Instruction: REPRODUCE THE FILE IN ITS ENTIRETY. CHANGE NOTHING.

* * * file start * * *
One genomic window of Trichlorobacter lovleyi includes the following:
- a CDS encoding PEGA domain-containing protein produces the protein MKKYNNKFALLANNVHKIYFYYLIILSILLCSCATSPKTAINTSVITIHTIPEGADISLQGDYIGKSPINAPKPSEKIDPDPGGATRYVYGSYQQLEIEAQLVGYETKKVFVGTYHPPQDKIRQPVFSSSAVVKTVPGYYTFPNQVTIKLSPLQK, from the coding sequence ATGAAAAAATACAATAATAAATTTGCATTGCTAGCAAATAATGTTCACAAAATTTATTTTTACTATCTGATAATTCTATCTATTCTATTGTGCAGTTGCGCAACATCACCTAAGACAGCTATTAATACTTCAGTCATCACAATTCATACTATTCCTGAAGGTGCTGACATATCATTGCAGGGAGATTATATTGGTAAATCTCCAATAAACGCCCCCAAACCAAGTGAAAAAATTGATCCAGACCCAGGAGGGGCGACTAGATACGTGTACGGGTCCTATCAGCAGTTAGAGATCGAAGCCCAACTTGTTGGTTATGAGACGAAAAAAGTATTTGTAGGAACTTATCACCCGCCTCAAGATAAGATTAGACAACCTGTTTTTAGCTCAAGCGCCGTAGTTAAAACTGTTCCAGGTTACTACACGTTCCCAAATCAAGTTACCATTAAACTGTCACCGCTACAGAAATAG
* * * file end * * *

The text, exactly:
One genomic window of Trichlorobacter lovleyi includes the following:
- a CDS encoding PEGA domain-containing protein produces the protein MKKYNNKFALLANNVHKIYFYYLIILSILLCSCATSPKTAINTSVITIHTIPEGADISLQGDYIGKSPINAPKPSEKIDPDPGGATRYVYGSYQQLEIEAQLVGYETKKVFVGTYHPPQDKIRQPVFSSSAVVKTVPGYYTFPNQVTIKLSPLQK, from the coding sequence ATGAAAAAATACAATAATAAATTTGCATTGCTAGCAAATAATGTTCACAAAATTTATTTTTACTATCTGATAATTCTATCTATTCTATTGTGCAGTTGCGCAACATCACCTAAGACAGCTATTAATACTTCAGTCATCACAATTCATACTATTCCTGAAGGTGCTGACATATCATTGCAGGGAGATTATATTGGTAAATCTCCAATAAACGCCCCCAAACCAAGTGAAAAAATTGATCCAGACCCAGGAGGGGCGACTAGATACGTGTACGGGTCCTATCAGCAGTTAGAGATCGAAGCCCAACTTGTTGGTTATGAGACGAAAAAAGTATTTGTAGGAACTTATCACCCGCCTCAAGATAAGATTAGACAACCTGTTTTTAGCTCAAGCGCCGTAGTTAAAACTGTTCCAGGTTACTACACGTTCCCAAATCAAGTTACCATTAAACTGTCACCGCTACAGAAATAG